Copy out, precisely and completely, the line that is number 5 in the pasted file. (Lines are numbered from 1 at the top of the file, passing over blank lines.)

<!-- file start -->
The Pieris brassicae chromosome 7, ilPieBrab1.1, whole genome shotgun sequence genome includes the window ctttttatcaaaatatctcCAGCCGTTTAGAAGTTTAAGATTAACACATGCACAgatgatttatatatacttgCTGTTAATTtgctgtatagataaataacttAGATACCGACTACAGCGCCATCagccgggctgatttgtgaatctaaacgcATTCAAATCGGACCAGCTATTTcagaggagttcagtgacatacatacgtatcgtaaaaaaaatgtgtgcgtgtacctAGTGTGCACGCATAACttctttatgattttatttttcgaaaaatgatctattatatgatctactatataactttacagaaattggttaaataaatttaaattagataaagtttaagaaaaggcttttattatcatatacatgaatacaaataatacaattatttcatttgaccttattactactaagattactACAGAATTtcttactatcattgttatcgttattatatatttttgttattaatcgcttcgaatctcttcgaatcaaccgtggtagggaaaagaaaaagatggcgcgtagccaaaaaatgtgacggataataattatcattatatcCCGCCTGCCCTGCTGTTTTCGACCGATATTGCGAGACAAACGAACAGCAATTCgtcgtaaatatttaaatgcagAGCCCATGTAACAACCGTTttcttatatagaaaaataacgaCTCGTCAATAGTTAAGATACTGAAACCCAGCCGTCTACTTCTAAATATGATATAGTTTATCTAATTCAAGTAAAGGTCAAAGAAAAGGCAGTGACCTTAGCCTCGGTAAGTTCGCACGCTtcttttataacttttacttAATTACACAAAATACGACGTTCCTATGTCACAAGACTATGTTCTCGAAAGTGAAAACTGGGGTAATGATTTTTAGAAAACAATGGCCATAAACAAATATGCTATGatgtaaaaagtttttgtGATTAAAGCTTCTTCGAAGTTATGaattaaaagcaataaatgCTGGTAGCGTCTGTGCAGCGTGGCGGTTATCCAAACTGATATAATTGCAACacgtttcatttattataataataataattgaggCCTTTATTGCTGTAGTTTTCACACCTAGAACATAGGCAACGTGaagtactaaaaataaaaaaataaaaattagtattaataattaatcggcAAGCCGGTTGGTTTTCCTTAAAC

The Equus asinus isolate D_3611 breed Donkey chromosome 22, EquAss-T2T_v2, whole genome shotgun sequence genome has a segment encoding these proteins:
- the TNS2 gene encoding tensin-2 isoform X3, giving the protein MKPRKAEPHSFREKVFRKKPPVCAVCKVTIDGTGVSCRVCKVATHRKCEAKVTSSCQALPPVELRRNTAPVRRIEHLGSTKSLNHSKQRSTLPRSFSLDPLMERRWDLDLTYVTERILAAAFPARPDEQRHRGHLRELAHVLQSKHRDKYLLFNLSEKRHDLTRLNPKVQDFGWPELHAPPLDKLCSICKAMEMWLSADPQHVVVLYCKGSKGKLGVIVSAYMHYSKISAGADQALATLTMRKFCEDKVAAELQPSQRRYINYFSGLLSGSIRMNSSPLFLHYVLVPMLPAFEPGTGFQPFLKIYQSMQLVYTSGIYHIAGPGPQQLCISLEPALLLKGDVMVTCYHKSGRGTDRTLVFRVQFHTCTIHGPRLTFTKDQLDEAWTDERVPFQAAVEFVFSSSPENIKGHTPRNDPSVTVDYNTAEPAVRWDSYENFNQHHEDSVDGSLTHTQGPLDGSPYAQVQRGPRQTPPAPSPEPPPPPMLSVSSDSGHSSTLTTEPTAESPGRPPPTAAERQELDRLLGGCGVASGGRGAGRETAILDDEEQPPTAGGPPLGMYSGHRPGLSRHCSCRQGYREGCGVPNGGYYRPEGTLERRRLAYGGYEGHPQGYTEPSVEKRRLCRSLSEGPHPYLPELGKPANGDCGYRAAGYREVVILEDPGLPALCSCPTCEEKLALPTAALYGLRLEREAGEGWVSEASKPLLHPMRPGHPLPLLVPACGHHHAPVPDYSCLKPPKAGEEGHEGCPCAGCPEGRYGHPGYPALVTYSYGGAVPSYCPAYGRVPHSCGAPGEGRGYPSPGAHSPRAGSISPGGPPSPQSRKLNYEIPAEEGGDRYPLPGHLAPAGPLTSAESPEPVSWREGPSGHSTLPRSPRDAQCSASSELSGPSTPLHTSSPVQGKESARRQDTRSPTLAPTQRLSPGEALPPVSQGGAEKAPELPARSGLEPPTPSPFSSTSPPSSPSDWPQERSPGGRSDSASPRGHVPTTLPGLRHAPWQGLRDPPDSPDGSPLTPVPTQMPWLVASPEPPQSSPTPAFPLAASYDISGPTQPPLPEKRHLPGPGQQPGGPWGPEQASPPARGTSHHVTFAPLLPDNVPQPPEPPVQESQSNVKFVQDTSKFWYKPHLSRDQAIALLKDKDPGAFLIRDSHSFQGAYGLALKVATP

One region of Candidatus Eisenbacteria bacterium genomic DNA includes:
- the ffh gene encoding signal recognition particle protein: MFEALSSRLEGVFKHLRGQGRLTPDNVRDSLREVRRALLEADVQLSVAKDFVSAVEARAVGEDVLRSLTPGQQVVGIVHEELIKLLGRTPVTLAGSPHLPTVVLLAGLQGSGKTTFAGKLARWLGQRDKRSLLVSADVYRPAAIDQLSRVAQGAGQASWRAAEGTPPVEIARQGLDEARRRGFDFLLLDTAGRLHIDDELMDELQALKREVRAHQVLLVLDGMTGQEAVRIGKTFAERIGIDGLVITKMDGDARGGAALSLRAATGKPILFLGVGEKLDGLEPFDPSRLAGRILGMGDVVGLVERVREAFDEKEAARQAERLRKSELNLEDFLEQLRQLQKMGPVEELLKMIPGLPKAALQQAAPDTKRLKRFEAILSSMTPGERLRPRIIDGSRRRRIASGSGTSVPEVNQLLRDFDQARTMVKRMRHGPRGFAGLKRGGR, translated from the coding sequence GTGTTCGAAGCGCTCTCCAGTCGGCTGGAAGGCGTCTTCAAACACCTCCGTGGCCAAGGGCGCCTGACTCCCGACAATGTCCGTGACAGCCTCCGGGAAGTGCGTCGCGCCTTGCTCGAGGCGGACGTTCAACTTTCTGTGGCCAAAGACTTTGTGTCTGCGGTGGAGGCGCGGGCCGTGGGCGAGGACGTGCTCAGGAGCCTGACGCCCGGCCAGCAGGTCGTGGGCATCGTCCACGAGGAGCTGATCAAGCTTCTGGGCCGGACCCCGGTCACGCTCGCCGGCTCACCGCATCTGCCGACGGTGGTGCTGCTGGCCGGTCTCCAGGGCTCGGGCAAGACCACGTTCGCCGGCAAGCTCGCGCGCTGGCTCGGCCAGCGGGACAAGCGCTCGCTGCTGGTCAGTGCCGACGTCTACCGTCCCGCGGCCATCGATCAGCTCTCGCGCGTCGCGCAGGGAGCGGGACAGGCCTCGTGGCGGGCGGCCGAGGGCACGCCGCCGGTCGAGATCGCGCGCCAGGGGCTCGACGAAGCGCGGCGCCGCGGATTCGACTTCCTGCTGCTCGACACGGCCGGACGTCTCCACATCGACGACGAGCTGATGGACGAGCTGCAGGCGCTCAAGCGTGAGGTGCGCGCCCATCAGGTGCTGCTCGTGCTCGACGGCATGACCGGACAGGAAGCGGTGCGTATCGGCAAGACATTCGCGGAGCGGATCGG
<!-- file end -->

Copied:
- the ffh gene encoding signal recognition particle protein: MFEALSSRLEGVFKHLRGQGRLTPDNVRDSLREVRRALLEADVQLSVAKDFVSAVEARAVGEDVLRSLTPGQQVVGIVHEELIKLLGRTPVTLAGSPHLPTVVLLAGLQGSGKTTFAGKLARWLGQRDKRSLLVSADVYRPAAIDQLSRVAQGAGQASWRAAEGTPPVEIARQGLDEARRRGFDFLLLDTAGRLHIDDELMDELQALKREVRAHQVLLVLDGMTGQEAVRIGKTFAERIGIDGLVITKMDGDARGGAALSLRAATGKPILFLGVGEKLDGLEPFDPSRLAGRILGMGDVVGLVERVREAFDEKEAARQAERLRKSELNLEDFLEQLRQLQKMGPVEELLKMIPGLPKAALQQAAPDTKRLKRFEAILSSMTPGERLRPRIIDGSRRRRIASGSGTSVPEVNQLLRDFDQARTMVKRMRHGPRGFAGLKRGGR, translated from the coding sequence GTGTTCGAAGCGCTCTCCAGTCGGCTGGAAGGCGTCTTCAAACACCTCCGTGGCCAAGGGCGCCTGACTCCCGACAATGTCCGTGACAGCCTCCGGGAAGTGCGTCGCGCCTTGCTCGAGGCGGACGTTCAACTTTCTGTGGCCAAAGACTTTGTGTCTGCGGTGGAGGCGCGGGCCGTGGGCGAGGACGTGCTCAGGAGCCTGACGCCCGGCCAGCAGGTCGTGGGCATCGTCCACGAGGAGCTGATCAAGCTTCTGGGCCGGACCCCGGTCACGCTCGCCGGCTCACCGCATCTGCCGACGGTGGTGCTGCTGGCCGGTCTCCAGGGCTCGGGCAAGACCACGTTCGCCGGCAAGCTCGCGCGCTGGCTCGGCCAGCGGGACAAGCGCTCGCTGCTGGTCAGTGCCGACGTCTACCGTCCCGCGGCCATCGATCAGCTCTCGCGCGTCGCGCAGGGAGCGGGACAGGCCTCGTGGCGGGCGGCCGAGGGCACGCCGCCGGTCGAGATCGCGCGCCAGGGGCTCGACGAAGCGCGGCGCCGCGGATTCGACTTCCTGCTGCTCGACACGGCCGGACGTCTCCACATCGACGACGAGCTGATGGACGAGCTGCAGGCGCTCAAGCGTGAGGTGCGCGCCCATCAGGTGCTGCTCGTGCTCGACGGCATGACCGGACAGGAAGCGGTGCGTATCGGCAAGACATTCGCGGAGCGGATCGG